Rest In Photography: The George Eastman Suicide Note

We're looking back at some of the entries of The New York Grimpendium with unpublished photos and adapted accounts of my visits to these macabre oddities. Pick up the book today!

February 3, 2018 — We know him as the man who put cameras into the hands of the masses. The Grim Reaper knows him as that impatient guy who cut in line. George Eastman was the founder of the Eastman Kodak Company and the inventor of roll film. He was also the author of the most compelling suicide note in the history of that literary genre.

Eastman was born on July 12, 1854, in Waterville, New York. His family then moved to Rochester, where he lived the rest of his life and where the Eastman Kodak Company is headquartered to this day. It was at the age of 24 that Eastman started experimenting with photography, during a time when that involved chemicals, plates, giant cameras, tripods, and portable dark rooms. He refined the cumbersome techniques, patented a device to produce large numbers of plates, and jumped into the camera business.

Eventually, he invented roll film, which changed everything, from making cameras truly portable and less expensive to paving the way for the birth of the movie industry.

In fact, long before the digital revolution put cameras everywhere, cameras were everywhere…and that’s pretty much thanks to Eastman. He wanted everybody to have a camera, wanted them to be as “convenient as the pencil.” He even gave out free cameras to half a million 12-year-olds to foster a camera culture.

As to the other half of the company name, Kodak was just a simple trademark that Eastman invented, a word that sounded cool and would eventually overshadow his own name on the marquee.

Although he never found the time or will to marry, Eastman did finally slow down, and while he never fully left the company he founded, he dedicated himself to all the things that extremely rich people do, massive philanthropy and extravagant hobbies.

Unfortunately, toward the end of his days, he developed a spinal condition that severely hobbled that lifestyle, and on March 14, 1932, at the age of 77, he shot himself in the chest with a Luger pistol.

And that’s probably the most interesting part of this interesting story, at least to a guy obsessed with death-related sites and artifacts. Eastman left a handwritten suicide note, on a simple, yellow, lined piece of paper. Addressed “To my friends” and signed with his initials, his explanation for his self-demise was a mere six words long. It read, “My work is done. Why wait?” It’s one of the few inarguable statements set to paper.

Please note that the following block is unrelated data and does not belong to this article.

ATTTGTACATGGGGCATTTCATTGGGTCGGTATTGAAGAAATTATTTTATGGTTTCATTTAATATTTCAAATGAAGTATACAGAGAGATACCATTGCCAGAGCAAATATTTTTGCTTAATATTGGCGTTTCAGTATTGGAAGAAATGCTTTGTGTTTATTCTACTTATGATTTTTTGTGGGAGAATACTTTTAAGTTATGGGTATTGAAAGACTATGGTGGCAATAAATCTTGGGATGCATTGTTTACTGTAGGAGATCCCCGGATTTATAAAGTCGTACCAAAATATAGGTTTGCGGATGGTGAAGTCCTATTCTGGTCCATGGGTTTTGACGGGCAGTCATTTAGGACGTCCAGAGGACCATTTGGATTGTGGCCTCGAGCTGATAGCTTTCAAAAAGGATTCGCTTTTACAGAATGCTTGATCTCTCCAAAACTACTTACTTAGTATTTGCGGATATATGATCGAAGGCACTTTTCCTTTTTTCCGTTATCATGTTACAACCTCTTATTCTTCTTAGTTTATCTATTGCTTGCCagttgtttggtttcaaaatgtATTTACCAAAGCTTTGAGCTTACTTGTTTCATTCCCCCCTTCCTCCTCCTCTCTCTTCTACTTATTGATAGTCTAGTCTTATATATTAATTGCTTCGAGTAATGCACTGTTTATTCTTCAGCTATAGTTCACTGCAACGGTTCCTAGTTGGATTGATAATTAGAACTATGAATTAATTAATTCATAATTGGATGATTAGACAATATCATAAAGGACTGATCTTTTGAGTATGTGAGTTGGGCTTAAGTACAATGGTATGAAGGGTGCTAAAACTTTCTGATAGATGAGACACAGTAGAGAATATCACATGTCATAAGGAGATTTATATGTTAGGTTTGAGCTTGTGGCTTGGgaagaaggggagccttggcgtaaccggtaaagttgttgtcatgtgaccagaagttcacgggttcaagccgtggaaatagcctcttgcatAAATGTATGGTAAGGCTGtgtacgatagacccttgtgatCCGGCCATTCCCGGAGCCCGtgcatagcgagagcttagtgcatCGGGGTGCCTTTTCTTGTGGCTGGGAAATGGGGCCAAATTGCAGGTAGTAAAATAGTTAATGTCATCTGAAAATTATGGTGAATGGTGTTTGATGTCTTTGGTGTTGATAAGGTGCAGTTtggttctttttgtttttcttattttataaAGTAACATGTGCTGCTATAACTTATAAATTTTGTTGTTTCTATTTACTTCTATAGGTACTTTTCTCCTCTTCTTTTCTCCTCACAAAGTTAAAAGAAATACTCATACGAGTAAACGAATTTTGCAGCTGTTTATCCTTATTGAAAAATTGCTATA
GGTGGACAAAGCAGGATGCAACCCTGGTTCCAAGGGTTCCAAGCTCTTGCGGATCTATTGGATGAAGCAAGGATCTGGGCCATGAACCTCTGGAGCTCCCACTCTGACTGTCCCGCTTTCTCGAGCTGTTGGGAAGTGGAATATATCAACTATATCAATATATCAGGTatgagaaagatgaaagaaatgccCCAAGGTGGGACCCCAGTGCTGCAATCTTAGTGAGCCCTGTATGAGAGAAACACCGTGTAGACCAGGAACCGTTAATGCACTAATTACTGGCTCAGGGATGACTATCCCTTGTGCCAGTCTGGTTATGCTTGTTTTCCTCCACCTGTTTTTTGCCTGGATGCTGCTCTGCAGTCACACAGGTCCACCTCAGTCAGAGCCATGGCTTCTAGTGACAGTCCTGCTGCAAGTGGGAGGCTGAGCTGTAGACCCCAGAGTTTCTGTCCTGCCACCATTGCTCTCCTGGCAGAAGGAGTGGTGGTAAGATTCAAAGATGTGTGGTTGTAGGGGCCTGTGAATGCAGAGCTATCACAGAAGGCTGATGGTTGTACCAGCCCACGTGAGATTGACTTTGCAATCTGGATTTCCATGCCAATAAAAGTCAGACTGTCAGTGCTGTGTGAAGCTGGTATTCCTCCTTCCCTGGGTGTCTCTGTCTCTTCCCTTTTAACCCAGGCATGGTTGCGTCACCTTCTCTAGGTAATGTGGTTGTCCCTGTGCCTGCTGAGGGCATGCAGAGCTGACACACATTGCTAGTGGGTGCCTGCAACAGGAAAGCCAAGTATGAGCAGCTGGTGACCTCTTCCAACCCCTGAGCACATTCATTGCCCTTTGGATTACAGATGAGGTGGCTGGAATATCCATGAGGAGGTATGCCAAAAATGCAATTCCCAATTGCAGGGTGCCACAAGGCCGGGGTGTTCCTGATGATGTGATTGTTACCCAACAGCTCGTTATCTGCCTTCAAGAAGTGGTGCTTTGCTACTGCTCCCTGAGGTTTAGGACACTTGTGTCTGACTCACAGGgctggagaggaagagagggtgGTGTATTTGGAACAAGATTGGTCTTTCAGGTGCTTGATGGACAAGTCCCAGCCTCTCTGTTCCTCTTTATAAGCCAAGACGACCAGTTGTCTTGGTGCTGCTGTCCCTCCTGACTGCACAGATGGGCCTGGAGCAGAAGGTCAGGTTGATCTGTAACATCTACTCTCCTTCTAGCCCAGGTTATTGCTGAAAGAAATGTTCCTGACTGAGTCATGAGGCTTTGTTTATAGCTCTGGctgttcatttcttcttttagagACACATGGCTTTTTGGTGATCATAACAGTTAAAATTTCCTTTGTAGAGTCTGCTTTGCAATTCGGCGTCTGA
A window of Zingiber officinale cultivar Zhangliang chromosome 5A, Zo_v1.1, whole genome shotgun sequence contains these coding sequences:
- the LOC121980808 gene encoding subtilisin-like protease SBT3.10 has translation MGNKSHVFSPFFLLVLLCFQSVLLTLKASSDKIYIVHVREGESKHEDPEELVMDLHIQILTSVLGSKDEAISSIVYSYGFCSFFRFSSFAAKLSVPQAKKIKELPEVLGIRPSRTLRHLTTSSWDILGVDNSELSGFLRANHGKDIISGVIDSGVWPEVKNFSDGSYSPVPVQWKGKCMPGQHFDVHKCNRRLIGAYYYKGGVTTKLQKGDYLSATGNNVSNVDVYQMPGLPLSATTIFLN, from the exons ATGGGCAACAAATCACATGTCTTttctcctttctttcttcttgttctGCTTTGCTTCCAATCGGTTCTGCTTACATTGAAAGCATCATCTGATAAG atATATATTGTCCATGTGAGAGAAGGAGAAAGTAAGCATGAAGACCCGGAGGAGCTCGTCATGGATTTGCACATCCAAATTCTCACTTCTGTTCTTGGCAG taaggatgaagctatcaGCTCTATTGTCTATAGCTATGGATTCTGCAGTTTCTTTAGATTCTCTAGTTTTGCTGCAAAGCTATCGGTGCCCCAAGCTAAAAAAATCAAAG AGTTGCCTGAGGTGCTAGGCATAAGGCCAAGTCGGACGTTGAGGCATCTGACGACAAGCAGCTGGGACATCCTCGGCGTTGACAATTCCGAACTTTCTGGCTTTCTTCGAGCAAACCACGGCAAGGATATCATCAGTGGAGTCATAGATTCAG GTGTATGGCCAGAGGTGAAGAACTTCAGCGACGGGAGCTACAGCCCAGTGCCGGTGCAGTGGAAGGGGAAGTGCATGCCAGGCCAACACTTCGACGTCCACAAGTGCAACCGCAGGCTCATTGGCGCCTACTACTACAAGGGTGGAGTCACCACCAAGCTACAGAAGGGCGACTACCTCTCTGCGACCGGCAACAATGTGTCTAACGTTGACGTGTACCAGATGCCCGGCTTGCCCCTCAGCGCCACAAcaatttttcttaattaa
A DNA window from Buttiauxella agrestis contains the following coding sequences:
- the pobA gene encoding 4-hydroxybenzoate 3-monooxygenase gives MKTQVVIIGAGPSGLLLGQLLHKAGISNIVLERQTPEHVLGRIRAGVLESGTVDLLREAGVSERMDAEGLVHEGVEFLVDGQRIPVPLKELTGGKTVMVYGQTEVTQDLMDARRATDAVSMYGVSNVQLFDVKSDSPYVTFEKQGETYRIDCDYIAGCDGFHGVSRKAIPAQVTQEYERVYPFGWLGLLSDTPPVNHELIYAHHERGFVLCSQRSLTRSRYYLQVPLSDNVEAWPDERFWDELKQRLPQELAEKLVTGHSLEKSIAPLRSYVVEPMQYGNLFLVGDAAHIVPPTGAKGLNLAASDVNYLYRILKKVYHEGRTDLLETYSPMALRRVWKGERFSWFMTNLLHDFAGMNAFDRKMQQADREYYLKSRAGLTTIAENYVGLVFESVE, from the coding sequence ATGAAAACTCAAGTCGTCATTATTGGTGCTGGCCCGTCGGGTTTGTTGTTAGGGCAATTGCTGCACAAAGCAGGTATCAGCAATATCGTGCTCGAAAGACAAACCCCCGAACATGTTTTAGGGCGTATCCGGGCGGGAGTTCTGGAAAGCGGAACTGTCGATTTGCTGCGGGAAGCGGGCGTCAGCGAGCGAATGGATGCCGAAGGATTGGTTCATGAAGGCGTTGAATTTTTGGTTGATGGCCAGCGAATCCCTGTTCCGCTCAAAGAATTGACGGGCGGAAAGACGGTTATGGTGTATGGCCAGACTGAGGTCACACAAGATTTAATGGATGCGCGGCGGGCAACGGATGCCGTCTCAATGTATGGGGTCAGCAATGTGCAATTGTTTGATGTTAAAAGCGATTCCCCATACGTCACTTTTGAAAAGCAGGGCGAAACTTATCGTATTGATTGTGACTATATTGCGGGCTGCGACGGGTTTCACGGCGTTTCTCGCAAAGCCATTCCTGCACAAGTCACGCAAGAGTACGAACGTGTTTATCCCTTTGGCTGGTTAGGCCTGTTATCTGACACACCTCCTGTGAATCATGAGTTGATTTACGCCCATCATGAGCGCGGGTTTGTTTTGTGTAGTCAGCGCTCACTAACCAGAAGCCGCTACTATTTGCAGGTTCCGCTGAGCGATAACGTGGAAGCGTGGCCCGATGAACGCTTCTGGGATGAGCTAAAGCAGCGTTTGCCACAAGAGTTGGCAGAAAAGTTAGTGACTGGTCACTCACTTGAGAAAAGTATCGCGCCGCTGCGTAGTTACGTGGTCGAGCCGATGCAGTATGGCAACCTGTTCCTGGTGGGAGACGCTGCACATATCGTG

Eastman left marks all over Rochester, the surrounding area, and even the country. His Waterville birth home was moved to a museum in nearby Mumford, his mansion is now a museum operated by the University of Rochester and called the George Eastman House, his name adorns various institutions and localities, and he’s had monuments and statues erected to him. His ashes are interred in a memorial on the property of the company he founded, at 1669 Lake Avenue.

The memorial is publicly accessible in what’s called Kodak Park, right on Lake Avenue itself. There, you’ll find a brick and pink marble courtyard area anchored by a simple, low film-canister-shaped cylinder of the same pink marble and carved with a pair of human figures on opposite sides of the cylinder, a female form representing aspiration and a male representing science.

To find the cause of those ashes, all you have to do is visit the aforementioned George Eastman House, which is about 11 miles away. Located at 900 East Avenue, the 35,000-square-foot, century-old mansion features about 50 rooms on three floors, two of which are publically accessible. You enter the mansion from the back, where they’ve added an art museum for photography exhibits. Once you’re in the mansion proper, it’s mostly dedicated to the life and work of Eastman, with extravagantly decorated rooms filled with unique furniture and books and hunting trophies. And, of course, cameras.

The most interesting bit is in a small, blank room on the second floor that’s part of a series of exhibits. In it, is a single small glass case, within which is the yellow sheet of paper upon which Eastman scrawled his final words to the world, after entertaining some friends and associates and then signing a codicil to his will naming the University of Rochester as his main beneficiary. Actually, the entire exhibit focuses on his death, with a piece of his coffin, that codicil to his will, his handwritten request to be cremated, his death certificate, dried roses from his coffin blanket, and a program from his funeral service, among other items. Pretty much everything except for the gun itself.

“My work is done. Why wait?” I don’t whether it’s the succinctness of the message or its humility in not trying to impart any wisdom gleaned from a lifetime of success and experience, but the note is completely arresting. And that’s whether you’re merely reading the words in a book or seeing the simple yellow piece of paper firsthand.

And, of course, I took a photo of it.

This fascinating macabre site and some 250 more can be found in the dark depths of The New York Grimpendium. Buy it today.